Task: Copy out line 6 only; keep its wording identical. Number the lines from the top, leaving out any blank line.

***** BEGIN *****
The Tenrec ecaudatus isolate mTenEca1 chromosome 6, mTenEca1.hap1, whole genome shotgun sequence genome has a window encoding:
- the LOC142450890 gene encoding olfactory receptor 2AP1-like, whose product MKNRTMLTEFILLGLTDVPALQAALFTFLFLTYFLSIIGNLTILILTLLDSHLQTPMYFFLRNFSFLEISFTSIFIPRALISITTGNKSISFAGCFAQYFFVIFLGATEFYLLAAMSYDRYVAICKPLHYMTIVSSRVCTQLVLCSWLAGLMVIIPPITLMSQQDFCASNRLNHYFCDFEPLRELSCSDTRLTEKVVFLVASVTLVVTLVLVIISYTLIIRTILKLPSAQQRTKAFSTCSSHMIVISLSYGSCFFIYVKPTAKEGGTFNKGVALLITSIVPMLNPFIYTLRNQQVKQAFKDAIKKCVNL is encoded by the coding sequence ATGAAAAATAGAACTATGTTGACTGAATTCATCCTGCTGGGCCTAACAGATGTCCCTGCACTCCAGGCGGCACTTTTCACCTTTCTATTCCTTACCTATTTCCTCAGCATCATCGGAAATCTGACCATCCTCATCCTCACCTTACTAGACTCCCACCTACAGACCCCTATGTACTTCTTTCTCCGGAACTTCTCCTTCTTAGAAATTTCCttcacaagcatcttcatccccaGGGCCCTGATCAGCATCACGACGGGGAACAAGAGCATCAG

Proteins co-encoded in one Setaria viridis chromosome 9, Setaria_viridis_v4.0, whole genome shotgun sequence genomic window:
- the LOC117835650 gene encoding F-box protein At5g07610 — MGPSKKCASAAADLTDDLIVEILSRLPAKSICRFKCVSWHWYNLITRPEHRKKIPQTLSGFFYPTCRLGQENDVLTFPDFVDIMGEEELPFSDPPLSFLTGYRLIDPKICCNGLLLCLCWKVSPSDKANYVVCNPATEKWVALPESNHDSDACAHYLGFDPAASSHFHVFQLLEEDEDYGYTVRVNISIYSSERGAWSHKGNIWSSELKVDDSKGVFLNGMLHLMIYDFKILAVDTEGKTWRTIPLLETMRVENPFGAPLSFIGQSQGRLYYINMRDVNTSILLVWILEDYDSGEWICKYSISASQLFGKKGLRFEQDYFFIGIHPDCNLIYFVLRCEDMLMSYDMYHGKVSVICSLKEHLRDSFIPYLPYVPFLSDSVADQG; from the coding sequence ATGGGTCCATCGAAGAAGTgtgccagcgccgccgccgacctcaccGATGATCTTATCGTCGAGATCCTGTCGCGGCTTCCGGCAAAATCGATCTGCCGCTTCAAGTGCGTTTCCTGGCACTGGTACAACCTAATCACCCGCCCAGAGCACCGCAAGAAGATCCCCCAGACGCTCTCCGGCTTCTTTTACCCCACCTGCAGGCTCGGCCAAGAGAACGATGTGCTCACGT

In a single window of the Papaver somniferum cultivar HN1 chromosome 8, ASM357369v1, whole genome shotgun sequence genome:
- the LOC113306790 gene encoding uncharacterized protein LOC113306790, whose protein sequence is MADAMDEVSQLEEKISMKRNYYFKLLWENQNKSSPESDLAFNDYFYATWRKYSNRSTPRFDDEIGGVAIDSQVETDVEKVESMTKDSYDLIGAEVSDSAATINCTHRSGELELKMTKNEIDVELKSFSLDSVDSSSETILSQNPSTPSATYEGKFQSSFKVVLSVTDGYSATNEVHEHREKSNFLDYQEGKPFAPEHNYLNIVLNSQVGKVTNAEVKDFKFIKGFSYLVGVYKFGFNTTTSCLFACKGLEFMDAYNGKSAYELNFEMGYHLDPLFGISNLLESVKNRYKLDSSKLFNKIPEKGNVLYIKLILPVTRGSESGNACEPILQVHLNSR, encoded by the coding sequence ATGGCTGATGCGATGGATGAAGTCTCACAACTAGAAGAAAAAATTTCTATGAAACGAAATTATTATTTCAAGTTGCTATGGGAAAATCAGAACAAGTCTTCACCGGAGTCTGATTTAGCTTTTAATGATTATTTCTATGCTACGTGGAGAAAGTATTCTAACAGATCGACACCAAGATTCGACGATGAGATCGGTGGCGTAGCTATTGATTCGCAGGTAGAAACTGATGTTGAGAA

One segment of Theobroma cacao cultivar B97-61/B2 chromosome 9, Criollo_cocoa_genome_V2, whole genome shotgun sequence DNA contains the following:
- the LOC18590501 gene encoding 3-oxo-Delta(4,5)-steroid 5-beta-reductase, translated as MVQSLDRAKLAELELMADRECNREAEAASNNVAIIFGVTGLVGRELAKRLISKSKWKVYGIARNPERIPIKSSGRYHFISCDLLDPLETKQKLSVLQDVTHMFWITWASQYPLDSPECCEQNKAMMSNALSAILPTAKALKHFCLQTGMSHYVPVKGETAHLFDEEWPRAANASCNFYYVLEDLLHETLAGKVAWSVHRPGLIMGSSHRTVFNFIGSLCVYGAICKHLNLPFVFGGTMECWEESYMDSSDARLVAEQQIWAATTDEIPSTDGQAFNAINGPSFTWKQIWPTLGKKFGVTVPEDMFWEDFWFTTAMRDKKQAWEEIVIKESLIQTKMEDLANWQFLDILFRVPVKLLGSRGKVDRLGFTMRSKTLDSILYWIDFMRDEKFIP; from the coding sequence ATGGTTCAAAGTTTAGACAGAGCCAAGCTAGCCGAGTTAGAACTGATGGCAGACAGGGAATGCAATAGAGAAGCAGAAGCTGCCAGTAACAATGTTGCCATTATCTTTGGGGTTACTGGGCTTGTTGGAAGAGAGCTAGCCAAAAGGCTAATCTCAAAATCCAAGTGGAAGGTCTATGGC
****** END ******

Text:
- the LOC113306790 gene encoding uncharacterized protein LOC113306790, whose protein sequence is MADAMDEVSQLEEKISMKRNYYFKLLWENQNKSSPESDLAFNDYFYATWRKYSNRSTPRFDDEIGGVAIDSQVETDVEKVESMTKDSYDLIGAEVSDSAATINCTHRSGELELKMTKNEIDVELKSFSLDSVDSSSETILSQNPSTPSATYEGKFQSSFKVVLSVTDGYSATNEVHEHREKSNFLDYQEGKPFAPEHNYLNIVLNSQVGKVTNAEVKDFKFIKGFSYLVGVYKFGFNTTTSCLFACKGLEFMDAYNGKSAYELNFEMGYHLDPLFGISNLLESVKNRYKLDSSKLFNKIPEKGNVLYIKLILPVTRGSESGNACEPILQVHLNSR, encoded by the coding sequence ATGGCTGATGCGATGGATGAAGTCTCACAACTAGAAGAAAAAATTTCTATGAAACGAAATTATTATTTCAAGTTGCTATGGGAAAATCAGAACAAGTCTTCACCGGAGTCTGATTTAGCTTTTAATGATTATTTCTATGCTACGTGGAGAAAGTATTCTAACAGATCGACACCAAGATTCGACGATGAGATCGGTGGCGTAGCTATTGATTCGCAGGTAGAAACTGATGTTGAGAA